The book of Hosea is undoubtedly one of the most interesting and even unbelievable books in the Bible. It is filled with drama akin to a love affair with many challenges and heartaches. The faithfulness of the man and the unfaithfulness of the woman is the central theme of this book. However, this love affair is not between two humans. Rather, it is a love affair between God (the man) and Israel (the woman). It plays out in a dramatic form as the prophet Hosea is summoned by God to marry Gomer, a woman of whoredom, to graphically and practically depict the message of the faithful God to a faithless Israel.    

In chapter 12, God points out sins of Ephraim and Judah. Verses 1-6 says, Ephraim herds the wind, and pursues the east wind all day long; they multiply falsehood and violence; they make a treaty with Assyria… The Lord has an indictment against Judah, and will punish Jacob according to his ways, and repay him according to his deeds. In the womb he tried to supplant his brother, and in his manhood he strove with God. He strove with the angel and prevailed, he wept and sought his favor; he met him at Bethel, and there he spoke with him… But as for you, return to your God, hold fast to love and justice, and wait continually for your God.”

God looks back at the patriarch Jacob and how Israel in Hosea’s day was just like their forefather Jacob in the days of Genesis. In ancient Israel, a “heel-catcher” was a double-dealer, someone who achieved their goals through crafty and dishonest means. Israel had become a deceiver and trickster. Hosea recalls the struggle between Jacob and the angel. Jacob refused to submit to God, so God demanded submission from him in a literal wrestling match. He notes that Jacob wept in the struggle. Jacob prevailed in the only way anyone can when they struggle against God. We prevail when we lose ourselves, surrendering to God. Jacob wept demonstrating how desperate and broken he was as he hung on to the Lord, pleading only for a blessing. Hosea now calls on Israel to return to God the same way, by surrendering to him.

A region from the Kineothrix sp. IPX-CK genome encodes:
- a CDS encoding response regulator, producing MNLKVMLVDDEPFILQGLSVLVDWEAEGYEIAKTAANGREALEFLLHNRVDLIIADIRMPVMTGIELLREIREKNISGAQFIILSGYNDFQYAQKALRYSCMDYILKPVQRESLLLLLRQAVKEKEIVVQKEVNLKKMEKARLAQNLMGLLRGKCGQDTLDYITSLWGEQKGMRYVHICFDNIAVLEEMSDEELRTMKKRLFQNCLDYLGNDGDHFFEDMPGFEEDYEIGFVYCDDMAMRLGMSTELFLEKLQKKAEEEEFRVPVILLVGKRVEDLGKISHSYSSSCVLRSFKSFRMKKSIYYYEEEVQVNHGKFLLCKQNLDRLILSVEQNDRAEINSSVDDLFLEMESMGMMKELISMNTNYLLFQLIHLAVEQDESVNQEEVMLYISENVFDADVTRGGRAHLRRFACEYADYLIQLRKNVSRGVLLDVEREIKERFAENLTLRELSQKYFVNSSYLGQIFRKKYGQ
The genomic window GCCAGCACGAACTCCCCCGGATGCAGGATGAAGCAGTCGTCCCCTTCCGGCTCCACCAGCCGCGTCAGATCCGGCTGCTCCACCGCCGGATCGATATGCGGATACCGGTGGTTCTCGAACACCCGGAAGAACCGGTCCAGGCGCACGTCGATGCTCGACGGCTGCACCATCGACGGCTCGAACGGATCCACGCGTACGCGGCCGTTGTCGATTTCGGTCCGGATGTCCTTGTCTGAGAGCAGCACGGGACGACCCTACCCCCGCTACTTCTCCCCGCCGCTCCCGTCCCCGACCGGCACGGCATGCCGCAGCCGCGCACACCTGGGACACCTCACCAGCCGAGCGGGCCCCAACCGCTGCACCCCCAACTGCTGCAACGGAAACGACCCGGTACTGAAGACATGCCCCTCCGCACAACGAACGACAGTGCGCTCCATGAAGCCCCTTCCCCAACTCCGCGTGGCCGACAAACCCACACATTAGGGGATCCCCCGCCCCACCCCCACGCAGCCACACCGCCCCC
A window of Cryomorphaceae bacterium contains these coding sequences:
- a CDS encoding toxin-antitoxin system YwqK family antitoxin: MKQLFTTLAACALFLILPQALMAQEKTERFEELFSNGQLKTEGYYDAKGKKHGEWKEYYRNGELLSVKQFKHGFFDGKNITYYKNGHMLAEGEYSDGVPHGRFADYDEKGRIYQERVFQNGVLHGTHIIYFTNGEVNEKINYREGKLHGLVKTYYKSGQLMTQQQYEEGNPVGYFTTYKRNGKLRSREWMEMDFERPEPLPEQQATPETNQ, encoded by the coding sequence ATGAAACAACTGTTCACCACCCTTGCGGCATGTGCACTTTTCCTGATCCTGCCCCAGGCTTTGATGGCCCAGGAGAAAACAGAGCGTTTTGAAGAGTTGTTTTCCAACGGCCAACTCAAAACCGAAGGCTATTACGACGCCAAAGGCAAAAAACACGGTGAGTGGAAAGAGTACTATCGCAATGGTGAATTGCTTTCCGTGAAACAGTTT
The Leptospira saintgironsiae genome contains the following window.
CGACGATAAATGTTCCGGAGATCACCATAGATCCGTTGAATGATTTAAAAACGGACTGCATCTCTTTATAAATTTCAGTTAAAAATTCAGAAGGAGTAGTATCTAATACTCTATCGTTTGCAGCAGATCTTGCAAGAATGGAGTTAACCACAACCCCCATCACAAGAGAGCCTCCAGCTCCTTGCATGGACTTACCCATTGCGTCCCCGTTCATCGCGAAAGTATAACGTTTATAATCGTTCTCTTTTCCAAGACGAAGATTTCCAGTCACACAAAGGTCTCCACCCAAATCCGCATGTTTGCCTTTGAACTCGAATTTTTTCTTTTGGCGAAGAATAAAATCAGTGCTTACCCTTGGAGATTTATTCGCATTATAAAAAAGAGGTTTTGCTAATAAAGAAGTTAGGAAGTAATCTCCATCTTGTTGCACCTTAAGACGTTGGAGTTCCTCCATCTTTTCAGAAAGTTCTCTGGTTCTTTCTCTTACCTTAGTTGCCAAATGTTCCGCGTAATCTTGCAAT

Like Israel, we have failed God many times. We have been outright idolatrous and adulterous. Hosea points us to the way back to God – surrendering ourselves to God and clinging to him. In this process he will break us and shape us into his own image. We may walk away limping, but it is for our own good. This transformation will enable us to hold fast to love and justice, and be patient for the Lord. Such transformation will lead us to “…rid ourselves of all sordidness and rank growth of wickedness, and welcome with meekness the implanted word that has the power to save our souls” James 1:21.  

Jermaine Gibson 

Return to God and Rebuild.